- Beth Ann Tabak
Four tips to avoiding summer travel scams
Are you one of the 63.5 percent of Americans planning to take a vacation this summer? Unfortunately, the summer is prime time to take advantage of those looking for a little time away. The Better Business Bureau (BBB) reports that it received more than 2,500 vacation and travel scam complaints in the United States in 2017. Follow these tips to keep yourself safe from travel fraud.
Watch out for “free” vacations
You’ve heard the saying “there’s no such thing as a free lunch,” right? The same goes for a vacation. We hate to be the bearer of bad news, but if you receive an unsolicited phone call or email from someone offering you a free vacation, it’s probably a scam. Don’t agree to anything without properly vetting the company contacting you.
The Federal Trade Commission (FTC) also warns that scammers will offer you a free vacation but then request a large down payment or pressure you into paying via wire transfer for multiple add-ons that you’ll never receive because the vacation isn’t real in the first place. Not only are you out of a vacation but you’re out of the funds sent to “upgrade” it.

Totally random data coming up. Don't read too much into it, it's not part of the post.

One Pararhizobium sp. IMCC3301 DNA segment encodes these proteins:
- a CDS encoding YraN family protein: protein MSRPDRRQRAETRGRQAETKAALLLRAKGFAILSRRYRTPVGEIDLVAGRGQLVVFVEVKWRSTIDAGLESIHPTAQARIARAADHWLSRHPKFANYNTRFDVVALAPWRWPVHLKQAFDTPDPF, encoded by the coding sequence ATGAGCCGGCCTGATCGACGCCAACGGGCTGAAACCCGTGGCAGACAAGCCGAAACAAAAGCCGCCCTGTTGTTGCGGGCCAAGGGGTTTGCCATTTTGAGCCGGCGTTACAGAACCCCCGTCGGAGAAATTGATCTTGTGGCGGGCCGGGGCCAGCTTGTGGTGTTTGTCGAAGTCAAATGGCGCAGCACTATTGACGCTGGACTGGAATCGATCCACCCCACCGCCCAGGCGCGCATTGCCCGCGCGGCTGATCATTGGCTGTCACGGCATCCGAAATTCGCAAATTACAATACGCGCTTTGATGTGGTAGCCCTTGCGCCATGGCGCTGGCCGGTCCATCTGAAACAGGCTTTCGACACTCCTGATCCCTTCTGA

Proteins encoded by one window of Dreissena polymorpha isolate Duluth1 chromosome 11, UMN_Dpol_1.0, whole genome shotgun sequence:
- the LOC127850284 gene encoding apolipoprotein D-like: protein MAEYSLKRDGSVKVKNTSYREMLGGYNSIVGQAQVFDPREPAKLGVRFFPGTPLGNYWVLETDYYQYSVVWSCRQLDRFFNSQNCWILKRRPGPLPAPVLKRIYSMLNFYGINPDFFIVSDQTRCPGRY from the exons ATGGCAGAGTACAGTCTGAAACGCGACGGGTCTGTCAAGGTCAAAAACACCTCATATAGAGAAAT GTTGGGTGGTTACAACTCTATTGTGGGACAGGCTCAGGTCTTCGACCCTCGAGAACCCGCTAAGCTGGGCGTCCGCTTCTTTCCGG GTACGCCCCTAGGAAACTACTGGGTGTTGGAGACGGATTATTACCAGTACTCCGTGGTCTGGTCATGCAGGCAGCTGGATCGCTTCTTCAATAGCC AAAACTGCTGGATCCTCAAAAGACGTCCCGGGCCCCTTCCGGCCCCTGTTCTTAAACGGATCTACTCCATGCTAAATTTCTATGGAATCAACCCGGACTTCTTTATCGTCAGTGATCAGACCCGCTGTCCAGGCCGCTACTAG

Don’t get caught up in a fake rental
Ohio Attorney General Mike DeWine recently warned against a number of summer scams. Among them are those that advertise a rental property that is not actually available. The person advertising the property requires that the prospective renters wire a deposit to their account before the renter can see the property. Once the money is wired, the scammer disappears with the money and there is no property to be rented. This brings us to our next point …
Pay by credit card
Beware those who request money sent via wire transfer. If you are going to purchase anything vacation-related over the internet or even the phone, pay by credit card. A wire transfer is an immediate, irreversible form of payment with no protection for the person wiring the money. Probably why scammers love wire transfers so much, right? On the other hand, credit card users have significant protections under the Fair Credit Billing Act (FCBA), which help reclaim money obtained by a fraudster.
Do your research
Protect yourself by doing your research before entering into any agreement. The BBB has several suggestions of how to research the company with which you are booking your vacation or rental property, including checking public records, investigating via Google or another search engine, searching for online reviews and if possible, obtaining references that you can contact. If you contact the references and they seem vague in their answers to your questions, it could be a red flag.
One more tip when researching: make sure that the company’s site begins with an https:// rather than an http://. The “s” at the end indicates it’s a secure site, which means more security for your financial transactions and that it’s more likely to be a legitimate business.